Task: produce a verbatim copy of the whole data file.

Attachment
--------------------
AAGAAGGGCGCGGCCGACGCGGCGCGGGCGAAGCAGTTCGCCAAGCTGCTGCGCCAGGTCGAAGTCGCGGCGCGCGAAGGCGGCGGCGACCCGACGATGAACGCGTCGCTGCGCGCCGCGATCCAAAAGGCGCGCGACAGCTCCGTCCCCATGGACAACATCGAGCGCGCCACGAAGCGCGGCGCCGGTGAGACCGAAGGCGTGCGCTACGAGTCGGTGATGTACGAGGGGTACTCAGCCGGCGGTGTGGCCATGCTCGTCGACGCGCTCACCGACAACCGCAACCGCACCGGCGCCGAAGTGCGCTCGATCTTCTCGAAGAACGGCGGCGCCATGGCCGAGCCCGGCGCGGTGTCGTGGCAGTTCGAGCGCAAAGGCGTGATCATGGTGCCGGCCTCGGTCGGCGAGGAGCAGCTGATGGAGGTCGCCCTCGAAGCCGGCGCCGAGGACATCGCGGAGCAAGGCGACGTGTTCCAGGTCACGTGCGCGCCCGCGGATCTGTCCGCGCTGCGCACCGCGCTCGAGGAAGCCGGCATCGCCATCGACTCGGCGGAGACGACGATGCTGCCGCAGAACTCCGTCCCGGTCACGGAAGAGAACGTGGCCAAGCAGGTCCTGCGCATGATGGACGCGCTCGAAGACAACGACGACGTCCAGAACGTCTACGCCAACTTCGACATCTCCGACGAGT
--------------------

AAGAAGGGCGCGGCCGACGCGGCGCGGGCGAAGCAGTTCGCCAAGCTGCTGCGCCAGGTCGAAGTCGCGGCGCGCGAAGGCGGCGGCGACCCGACGATGAACGCGTCGCTGCGCGCCGCGATCCAAAAGGCGCGCGACAGCTCCGTCCCCATGGACAACATCGAGCGCGCCACGAAGCGCGGCGCCGGTGAGACCGAAGGCGTGCGCTACGAGTCGGTGATGTACGAGGGGTACTCAGCCGGCGGTGTGGCCATGCTCGTCGACGCGCTCACCGACAACCGCAACCGCACCGGCGCCGAAGTGCGCTCGATCTTCTCGAAGAACGGCGGCGCCATGGCCGAGCCCGGCGCGGTGTCGTGGCAGTTCGAGCGCAAAGGCGTGATCATGGTGCCGGCCTCGGTCGGCGAGGAGCAGCTGATGGAGGTCGCCCTCGAAGCCGGCGCCGAGGACATCGCGGAGCAAGGCGACGTGTTCCAGGTCACGTGCGCGCCCGCGGATCTGTCCGCGCTGCGCACCGCGCTCGAGGAAGCCGGCATCGCCATCGACTCGGCGGAGACGACGATGCTGCCGCAGAACTCCGTCCCGGTCACGGAAGAGAACGTGGCCAAGCAGGTCCTGCGCATGATGGACGCGCTCGAAGACAACGACGACGTCCAGAACGTCTACGCCAACTTCGACATCTCCGACGAGT